A 28-year-old man has been given a life-changing robotic hand that has helped him sense touch for the first time in 10 years.
The device allows him to have sensation in his hand by sending feedback signals to his brain.
Created by DARPA's Revolutionizing Prosthetics program, the artificial limb is closest thing technology has to how the brain naturally interacts with our body.
“We’ve completed the circuit,” said DARPA program manager Justin Sanchez in a statement.
“Prosthetic limbs that can be controlled by thoughts are showing great promise, but without feedback from signals traveling back to the brain it can be difficult to achieve the level of control needed to perform precise movements.
"By wiring a sense of touch from a mechanical hand directly into the brain, this work shows the potential for seamless bio-technological restoration of near-natural function.”
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The brain senses touch using a host of natural sensors and feedback loops.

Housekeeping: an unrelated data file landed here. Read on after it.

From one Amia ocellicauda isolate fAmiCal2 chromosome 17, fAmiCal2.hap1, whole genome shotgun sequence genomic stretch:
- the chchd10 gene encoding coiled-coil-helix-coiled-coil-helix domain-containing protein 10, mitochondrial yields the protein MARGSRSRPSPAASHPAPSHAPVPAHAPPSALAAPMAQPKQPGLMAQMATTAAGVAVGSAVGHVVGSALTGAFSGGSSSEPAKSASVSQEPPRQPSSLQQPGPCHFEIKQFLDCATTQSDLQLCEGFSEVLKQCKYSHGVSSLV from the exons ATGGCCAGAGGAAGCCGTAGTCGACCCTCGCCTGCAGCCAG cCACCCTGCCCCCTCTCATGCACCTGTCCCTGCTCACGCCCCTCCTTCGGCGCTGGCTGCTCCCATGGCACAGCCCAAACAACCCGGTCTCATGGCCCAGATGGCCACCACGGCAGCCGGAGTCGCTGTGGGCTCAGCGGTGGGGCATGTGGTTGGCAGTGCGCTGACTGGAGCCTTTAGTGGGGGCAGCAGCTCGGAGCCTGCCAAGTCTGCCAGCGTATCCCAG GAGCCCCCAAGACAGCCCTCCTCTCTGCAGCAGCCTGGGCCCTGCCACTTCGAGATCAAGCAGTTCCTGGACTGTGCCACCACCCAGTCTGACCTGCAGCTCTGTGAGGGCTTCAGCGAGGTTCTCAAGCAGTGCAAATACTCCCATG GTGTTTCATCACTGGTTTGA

Scientists were able to mimic this circuit quite closely by placing torque sensors in the artificial hand.
Each physical sensation was then converted into electrical signals and sent to the brain using wires.
In order for the right part of the brain to receive these crucial messages, electrode arrays were placed on the man's sensory cortex -- the region responsible for detecting pressure, DARAP said.
To convert these signals into movement, the team also placed electrode arrays on the motor cortex of the brain, which dictates body movement.
At one point, instead of pressing one finger, the team decided to press two without telling him,” said Sanchez.
“He responded in jest asking whether somebody was trying to play a trick on him. That is when we knew that the feelings he was perceiving through the robotic hand were near-natural.”